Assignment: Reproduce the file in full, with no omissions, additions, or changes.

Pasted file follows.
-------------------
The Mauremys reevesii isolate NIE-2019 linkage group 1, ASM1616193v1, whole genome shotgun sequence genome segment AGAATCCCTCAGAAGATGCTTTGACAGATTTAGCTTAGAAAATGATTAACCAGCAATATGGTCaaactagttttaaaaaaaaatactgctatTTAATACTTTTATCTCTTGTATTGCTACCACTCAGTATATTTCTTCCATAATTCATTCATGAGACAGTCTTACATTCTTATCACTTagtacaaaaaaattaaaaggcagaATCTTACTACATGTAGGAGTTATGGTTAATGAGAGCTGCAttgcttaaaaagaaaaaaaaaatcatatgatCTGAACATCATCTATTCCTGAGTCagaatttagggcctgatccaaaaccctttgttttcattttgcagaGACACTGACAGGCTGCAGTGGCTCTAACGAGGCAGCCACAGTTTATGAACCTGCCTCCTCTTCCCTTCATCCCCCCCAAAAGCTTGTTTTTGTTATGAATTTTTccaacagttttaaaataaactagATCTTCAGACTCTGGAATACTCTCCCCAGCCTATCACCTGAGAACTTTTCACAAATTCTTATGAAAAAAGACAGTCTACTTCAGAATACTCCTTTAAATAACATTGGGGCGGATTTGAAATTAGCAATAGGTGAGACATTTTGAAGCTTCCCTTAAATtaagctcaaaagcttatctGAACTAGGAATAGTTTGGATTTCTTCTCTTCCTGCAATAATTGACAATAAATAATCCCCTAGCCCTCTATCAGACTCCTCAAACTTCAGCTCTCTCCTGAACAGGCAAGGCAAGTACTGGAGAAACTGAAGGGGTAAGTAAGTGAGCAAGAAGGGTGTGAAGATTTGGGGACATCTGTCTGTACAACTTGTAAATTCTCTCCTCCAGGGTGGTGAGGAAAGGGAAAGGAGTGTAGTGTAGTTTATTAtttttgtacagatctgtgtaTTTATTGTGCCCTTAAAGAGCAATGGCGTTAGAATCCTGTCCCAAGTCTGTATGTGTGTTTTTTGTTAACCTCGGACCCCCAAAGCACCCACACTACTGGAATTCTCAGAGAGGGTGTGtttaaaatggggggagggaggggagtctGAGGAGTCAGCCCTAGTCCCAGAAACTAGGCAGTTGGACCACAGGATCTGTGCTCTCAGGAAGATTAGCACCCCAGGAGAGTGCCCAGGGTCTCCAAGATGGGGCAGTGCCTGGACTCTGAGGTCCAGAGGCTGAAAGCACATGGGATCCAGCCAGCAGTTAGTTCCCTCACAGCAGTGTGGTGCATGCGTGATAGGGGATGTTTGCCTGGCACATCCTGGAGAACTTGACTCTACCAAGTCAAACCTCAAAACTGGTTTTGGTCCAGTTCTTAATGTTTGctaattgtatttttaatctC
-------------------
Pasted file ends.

The Mauremys reevesii isolate NIE-2019 linkage group 1, ASM1616193v1, whole genome shotgun sequence genome segment AGAATCCCTCAGAAGATGCTTTGACAGATTTAGCTTAGAAAATGATTAACCAGCAATATGGTCaaactagttttaaaaaaaaatactgctatTTAATACTTTTATCTCTTGTATTGCTACCACTCAGTATATTTCTTCCATAATTCATTCATGAGACAGTCTTACATTCTTATCACTTagtacaaaaaaattaaaaggcagaATCTTACTACATGTAGGAGTTATGGTTAATGAGAGCTGCAttgcttaaaaagaaaaaaaaaatcatatgatCTGAACATCATCTATTCCTGAGTCagaatttagggcctgatccaaaaccctttgttttcattttgcagaGACACTGACAGGCTGCAGTGGCTCTAACGAGGCAGCCACAGTTTATGAACCTGCCTCCTCTTCCCTTCATCCCCCCCAAAAGCTTGTTTTTGTTATGAATTTTTccaacagttttaaaataaactagATCTTCAGACTCTGGAATACTCTCCCCAGCCTATCACCTGAGAACTTTTCACAAATTCTTATGAAAAAAGACAGTCTACTTCAGAATACTCCTTTAAATAACATTGGGGCGGATTTGAAATTAGCAATAGGTGAGACATTTTGAAGCTTCCCTTAAATtaagctcaaaagcttatctGAACTAGGAATAGTTTGGATTTCTTCTCTTCCTGCAATAATTGACAATAAATAATCCCCTAGCCCTCTATCAGACTCCTCAAACTTCAGCTCTCTCCTGAACAGGCAAGGCAAGTACTGGAGAAACTGAAGGGGTAAGTAAGTGAGCAAGAAGGGTGTGAAGATTTGGGGACATCTGTCTGTACAACTTGTAAATTCTCTCCTCCAGGGTGGTGAGGAAAGGGAAAGGAGTGTAGTGTAGTTTATTAtttttgtacagatctgtgtaTTTATTGTGCCCTTAAAGAGCAATGGCGTTAGAATCCTGTCCCAAGTCTGTATGTGTGTTTTTTGTTAACCTCGGACCCCCAAAGCACCCACACTACTGGAATTCTCAGAGAGGGTGTGtttaaaatggggggagggaggggagtctGAGGAGTCAGCCCTAGTCCCAGAAACTAGGCAGTTGGACCACAGGATCTGTGCTCTCAGGAAGATTAGCACCCCAGGAGAGTGCCCAGGGTCTCCAAGATGGGGCAGTGCCTGGACTCTGAGGTCCAGAGGCTGAAAGCACATGGGATCCAGCCAGCAGTTAGTTCCCTCACAGCAGTGTGGTGCATGCGTGATAGGGGATGTTTGCCTGGCACATCCTGGAGAACTTGACTCTACCAAGTCAAACCTCAAAACTGGTTTTGGTCCAGTTCTTAATGTTTGctaattgtatttttaatctC